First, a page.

Thursday, October 28, 2010
It's the LAW!!!
I went to see a movie tonight with the rabbit, and had a bit of an unpleasant experience. So, at the relatively high risk of sounding like a jackass who dwells on the boring and petty, I thought I'd write about it.
We went to Cinecube - a pretty cool little theatre in Gwanghwamun, in the basement of the big building with the giant statue of the hammering man out front. It's cool, save for the fact that you (inexplicably) can't eat or drink in the theatre. For reals - no popcorn even sold at the place, which for me is kind of a bad omen. I did end-up sneaking some water inside, but thankfully I had better luck than this guy.
The rabbit had purchased tickets online for Last Chance Harvey, which was opening in Korea tonight - and had opened back in January back home, just in time for Oscar consideration, but got more Golden Globe love. You can't go completely wrong with Dustin Hoffman and Emma Thompson as leads.
It's the early show (5:20) and at around 5:16 I get a text from the rabbit saying she's going to be late - maybe 10 minutes, maybe more - a hard day for her that forms a story I shan't relate here. She said for me to go into the theatre without her and that she'd join me later. However, the idea of starting a 90 minute movie 15 minutes in seemed a bit unfair. Why not just exchange the tickets for a later show?
As the movie hadn't yet started, I approached the ticket window and asked if the girl behind the counter spoke English, which she did - almost at the level of a native speaker. I explained the situation and asked if it would be possible to exchange the tickets for the later show.
"I'm sorry, but it's less than 20 minutes before the start of the movie, so I can only refund 50%."
"But, is the movie sold-out?"
"No, but it's the rule."
"But there are only about 20 people in the theatre..."
"But it's the rule."
"But, you're rule is in place to stop people from holding seats they can't use and preventing other customers from buying tickets. If customers got turned-away because of this ticket I wanted to refund, then your rule would make sense to this case. I don't want a refund, I just want to go to the later show."
"It's the LAW!"
"It's the law?"
"My girlfriend is running late."
"That's her business."
It was at the "It's her business" part that I got a little bit angry (but it must be said that I never raised my voice or did anything like this.) The conversation went on, because I wouldn't let it go, and she wasn't budging. In the end, it would have cost only the equivalent of one ticket (7,000 won) to abide by her "rule", but the principle of the thing just wouldn't let me back-down.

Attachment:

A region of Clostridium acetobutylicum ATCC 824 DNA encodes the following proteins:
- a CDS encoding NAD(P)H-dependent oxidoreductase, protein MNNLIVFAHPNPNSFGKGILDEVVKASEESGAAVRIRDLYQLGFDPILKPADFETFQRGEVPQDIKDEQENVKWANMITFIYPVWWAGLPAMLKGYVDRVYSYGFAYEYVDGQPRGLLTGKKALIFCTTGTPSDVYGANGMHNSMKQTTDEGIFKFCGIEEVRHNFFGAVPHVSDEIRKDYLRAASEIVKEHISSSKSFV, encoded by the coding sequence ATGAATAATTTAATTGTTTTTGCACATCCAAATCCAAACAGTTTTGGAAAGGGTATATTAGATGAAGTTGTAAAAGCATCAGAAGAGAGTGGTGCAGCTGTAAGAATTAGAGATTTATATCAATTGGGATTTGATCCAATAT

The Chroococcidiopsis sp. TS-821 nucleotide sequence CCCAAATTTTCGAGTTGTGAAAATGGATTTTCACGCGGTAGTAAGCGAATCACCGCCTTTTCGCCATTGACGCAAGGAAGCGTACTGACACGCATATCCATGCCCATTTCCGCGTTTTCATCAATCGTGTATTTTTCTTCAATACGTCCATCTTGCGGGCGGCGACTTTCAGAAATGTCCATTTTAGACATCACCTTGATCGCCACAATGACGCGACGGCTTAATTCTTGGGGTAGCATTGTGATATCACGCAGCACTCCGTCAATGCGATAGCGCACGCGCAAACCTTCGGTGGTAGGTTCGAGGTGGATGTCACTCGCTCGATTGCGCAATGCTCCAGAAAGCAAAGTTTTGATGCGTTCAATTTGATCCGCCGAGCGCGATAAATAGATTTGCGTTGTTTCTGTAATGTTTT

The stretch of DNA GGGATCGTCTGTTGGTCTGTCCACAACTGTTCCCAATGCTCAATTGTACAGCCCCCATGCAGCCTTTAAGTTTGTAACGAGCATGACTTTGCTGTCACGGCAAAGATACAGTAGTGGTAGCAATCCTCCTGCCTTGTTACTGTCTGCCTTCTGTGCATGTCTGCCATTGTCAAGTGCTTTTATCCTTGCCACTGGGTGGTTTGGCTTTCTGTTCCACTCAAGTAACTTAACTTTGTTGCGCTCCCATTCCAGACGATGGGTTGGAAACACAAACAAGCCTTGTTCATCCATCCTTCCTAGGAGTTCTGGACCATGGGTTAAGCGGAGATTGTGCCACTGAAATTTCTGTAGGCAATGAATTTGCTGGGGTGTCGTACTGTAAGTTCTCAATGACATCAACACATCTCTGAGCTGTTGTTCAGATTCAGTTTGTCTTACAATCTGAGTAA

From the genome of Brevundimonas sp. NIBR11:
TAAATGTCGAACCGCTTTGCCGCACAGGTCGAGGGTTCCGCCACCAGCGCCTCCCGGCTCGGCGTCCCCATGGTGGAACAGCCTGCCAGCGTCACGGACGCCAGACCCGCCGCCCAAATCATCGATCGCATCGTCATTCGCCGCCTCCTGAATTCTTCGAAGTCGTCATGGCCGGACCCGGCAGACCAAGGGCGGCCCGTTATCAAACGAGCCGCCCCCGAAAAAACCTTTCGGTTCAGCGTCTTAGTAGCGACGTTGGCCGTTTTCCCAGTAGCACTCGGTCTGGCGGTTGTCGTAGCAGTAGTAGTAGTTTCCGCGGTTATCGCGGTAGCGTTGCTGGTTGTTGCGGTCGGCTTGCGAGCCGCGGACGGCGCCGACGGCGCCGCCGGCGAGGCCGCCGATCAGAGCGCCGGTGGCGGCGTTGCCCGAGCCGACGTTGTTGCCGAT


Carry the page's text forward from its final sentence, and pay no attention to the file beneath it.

When the rabbit did finally arrive, about 20 minutes later, she approached the ticket woman and, in Korean, the same "rule" was related. The rabbit, however, had her way, and we got the ticket's exchanged for the later show. I asked what was said, and the rabbit told me this:
"I asked her for her kindness, in my situation."
How could the bitter box office woman say no to that? Apparently, she actually said nothing and exchanged the tickets without a smile or a word. I guess this is the dreaded "losing face" that the Culture Shock: Korea book talks about. After the rabbit notified me that our tickets were exchanged, I went over the the window and thanked her, saying again that my girlfriend had had a hard day and we really appreciated her doing this for us. She said nothing and just stared at me blankly.
So here's the thing... I too spent years in customer service, and I know how shabby it can be to bend to the customer's request - especially when you, yourself, might have had an equally shabby day, or worse. But, when met with logic and a simple request for an exception to the "rule", why not just be nice? Both showings of the film were less than 20% sold, so it would have mattered not. In the end, it didn't matter at all as she simply wrote (in pen) the new time on our original tickets. Her business got our money, and we got to see the movie we paid for.
The other thing is that I'm one of those guys who hates when people make a scene in public - complain about their food in a restaurant, bitch at the flight personnel at an airport gate, etc. - but in this case, it was stubborn me and a stubborn girl in an empty lobby with scant few people milling-about and nobody else in line. Perhaps I was a bit childish in this instance to not just suck it up and pay the money, but I don't want to throw-away my hand completely. Even when children ask "why?", the worst possible parenting response is "Because I said so."